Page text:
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Balanchine 1960 Gelatin silver print with hand-applied text, mounted on board

Balanchine
1960
Gelatin silver print with hand-applied text, mounted on board
6 7/8 x 8 3/4 inches 

 

Charles and Bertha Burchfield

Charles and Bertha Burchfield
c. 1960s
Gelatin silver print with hand-applied text
6 5/8 x 9 5/8 inches 

 

Funny Girl 1962

Funny Girl
1962
Gelatin silver print with hand-applied text
12 x 12 inches 
 

 

My Fred 1962

My Fred
1962
Gelatin silver print with hand-applied text
4 3/4 x 6 7/8 inches 
 

 

Marcel Duchamp 1964

Marcel Duchamp
1964
Gelatin silver print with hand-applied text
10 x 6 1/2 inches 

 Jeanne Moreau


Jeanne Moreau
1967
Gelatin silver print with hand-applied text
6 5/8 x 9 7/8 inches 
 

 

Kurt Vonnegut c. 1970s

Kurt Vonnegut
c. 1970s
Gelatin silver print with hand-applied text
6 1/2 x 11 7/8 inches 

Joseph Cornell 1972

Joseph Cornell
1972
Gelatin silver print with hand-applied text
6 1/4 x 9 5/8 inches 

Jasper Johns (Maquette)

Jasper Johns (Maquette)
c. 1975-80
Gelatin silver prints taped to mount
11 1/2 x 14 1/2 inches
 

Tennessee Williams 1976

Tennessee Williams
1976
Gelatin silver print with hand-applied text
4 3/4 x 7 inches

Jane Seymour c. 1980s

Jane Seymour
c. 1980s
Gelatin silver print with hand-applied text
11 3/4 x 17 3/4 inches 

John and Maxwell

John and Maxwell
c. 1980s
Gelatin silver print with hand-applied text
7 3/4 x 11 7/8 inches 

James Coburn c. 1980s

James Coburn
c. 1980s
Gelatin silver print with hand-applied text
7 3/4 x 11 3/4 inches 

Jeremy Irons 1980

Jeremy Irons
1980
Gelatin silver print with hand-applied text
11 7/8 x 17 3/4 inches 

Margaret Atwood c. 1990s

Margaret Atwood
c. 1990s
Gelatin silver print with hand-applied text
7 5/8 x 11 3/4 inches 

Eartha Kitt c. 2008

Eartha Kitt
c. 2008
Gelatin silver print with hand-applied text
6 1/2 x 9 3/8 inches 

 

Biography

Duane Michals

Duane Michals (b. 1932, McKeesport, PA) is one of the great photographic innovators of the last century, widely known for his work with series, multiple exposures, and text.

Michals first made significant, creative strides in the field of photography during the 1960s. In an era heavily influenced by photojournalism, Michals manipulated the medium to communicate narratives. The sequences, for which he is widely known, appropriate cinema’s frame-by-frame format. Michals has also incorporated text as a key component in his works. Rather than serving a didactic or explanatory function, his handwritten text adds another dimension to the images’ meaning and gives voice to Michals’s singular musings, which are poetic, tragic, and humorous, often all at once.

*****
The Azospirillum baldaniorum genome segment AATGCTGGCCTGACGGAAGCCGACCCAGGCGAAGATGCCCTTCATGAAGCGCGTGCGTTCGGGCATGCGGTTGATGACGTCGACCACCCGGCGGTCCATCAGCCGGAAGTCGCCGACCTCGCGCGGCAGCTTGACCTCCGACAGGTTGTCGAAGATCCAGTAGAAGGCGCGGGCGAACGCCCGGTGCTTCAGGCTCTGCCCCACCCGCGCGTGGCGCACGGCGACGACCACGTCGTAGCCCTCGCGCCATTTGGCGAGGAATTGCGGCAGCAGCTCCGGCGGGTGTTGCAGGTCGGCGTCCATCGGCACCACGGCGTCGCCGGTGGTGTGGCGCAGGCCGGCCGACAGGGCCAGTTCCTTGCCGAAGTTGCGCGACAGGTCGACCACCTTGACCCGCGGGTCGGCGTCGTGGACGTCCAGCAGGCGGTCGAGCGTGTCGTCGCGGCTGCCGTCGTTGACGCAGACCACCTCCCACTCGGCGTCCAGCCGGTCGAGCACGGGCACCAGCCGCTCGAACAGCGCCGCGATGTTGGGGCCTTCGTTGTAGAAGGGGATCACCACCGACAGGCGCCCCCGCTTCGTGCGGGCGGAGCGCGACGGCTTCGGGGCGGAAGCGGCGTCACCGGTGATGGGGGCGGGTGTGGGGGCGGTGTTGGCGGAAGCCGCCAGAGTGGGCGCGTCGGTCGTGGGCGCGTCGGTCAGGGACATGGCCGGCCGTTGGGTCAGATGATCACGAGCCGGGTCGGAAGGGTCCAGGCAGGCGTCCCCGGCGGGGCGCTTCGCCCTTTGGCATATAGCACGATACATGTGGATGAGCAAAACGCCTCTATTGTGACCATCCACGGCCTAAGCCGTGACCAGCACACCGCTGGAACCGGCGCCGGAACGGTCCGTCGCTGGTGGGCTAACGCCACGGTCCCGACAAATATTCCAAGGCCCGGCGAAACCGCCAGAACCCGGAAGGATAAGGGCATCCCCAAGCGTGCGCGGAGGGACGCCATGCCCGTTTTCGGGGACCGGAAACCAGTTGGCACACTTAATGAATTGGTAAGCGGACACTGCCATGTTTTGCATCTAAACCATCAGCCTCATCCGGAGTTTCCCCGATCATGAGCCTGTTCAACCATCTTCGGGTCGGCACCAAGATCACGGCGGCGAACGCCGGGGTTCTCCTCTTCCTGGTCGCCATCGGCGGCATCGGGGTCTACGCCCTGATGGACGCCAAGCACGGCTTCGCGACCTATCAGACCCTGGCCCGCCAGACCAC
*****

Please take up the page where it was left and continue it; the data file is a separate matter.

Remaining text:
Over the past five decades, Michals’s work has been exhibited in the United States and abroad. The Museum of Modern Art, New York, hosted Michals’s first solo exhibition (1970). More recently, he has had one-person shows at the Odakyu Museum, Tokyo (1999), and at the International Center of Photography, New York (2005). In 2008, Michals celebrated his 50th anniversary as a photographer with a retrospective exhibition at the Thessaloniki Museum of Photography, Greece and the Scavi Scaligeri in Verona, Italy.

In recognition of his contributions to photography, Michals has been honored with a CAPS Grant (1975), a National Endowment for the Arts Fellowship (1976), the International Center of Photography Infinity Award for Art (1989), the Foto España International Award (2001), and an Honorary Doctorate of Fine Arts from Montserrat College of Art, Beverly, Mass. (2005).

Michals's work belongs to numerous permanent collections in the U.S. and abroad, including the Israel Museum, Jerusalem; the J. Paul Getty Museum, Los Angeles; the Metropolitan Museum of Art, New York; the Moderna Museet, Stockholm; the Museum of Modern Art, New York; the National Museum of Modern Art, Kyoto; and the Philadelphia Museum of Art. Michals's archive is housed at the Carnegie Museum of Art, Pittsburgh.

Monographs of Michals's work include Homage to Cavafy (1978); Nature of Desire (1989); Duane Michals: Now Becoming Then (1990); Salute, Walt Whitman (1996); The Essential Duane Michals (1997); Questions Without Answers (2001); The House I Once Called Home (2003) and Foto Follies / How Photography Lost Its Virginity on the Way to the Bank (2006). Forthcoming publications include 50 (Admira Photography, June 2008); a collection of Michals’s writing (Delpire Editeur, Fall 2008); and his Japanese-inspired, color photographs (Steidl, Fall 2008).

Michals received a BA from the University of Denver in 1953 and worked as a graphic designer until his involvement with photography deepened in the late 1950s. He currently lives and works in New York City.

Video

Preview Talking Pictures: Twelve Mini Movies by Duane Michals

Gallery Talk with Duane Michals

March 7, 2015 at DC Moore Gallery

Duane Michals with Cay Sophie Rabinowitz

April 18, 2013 at DC Moore Gallery

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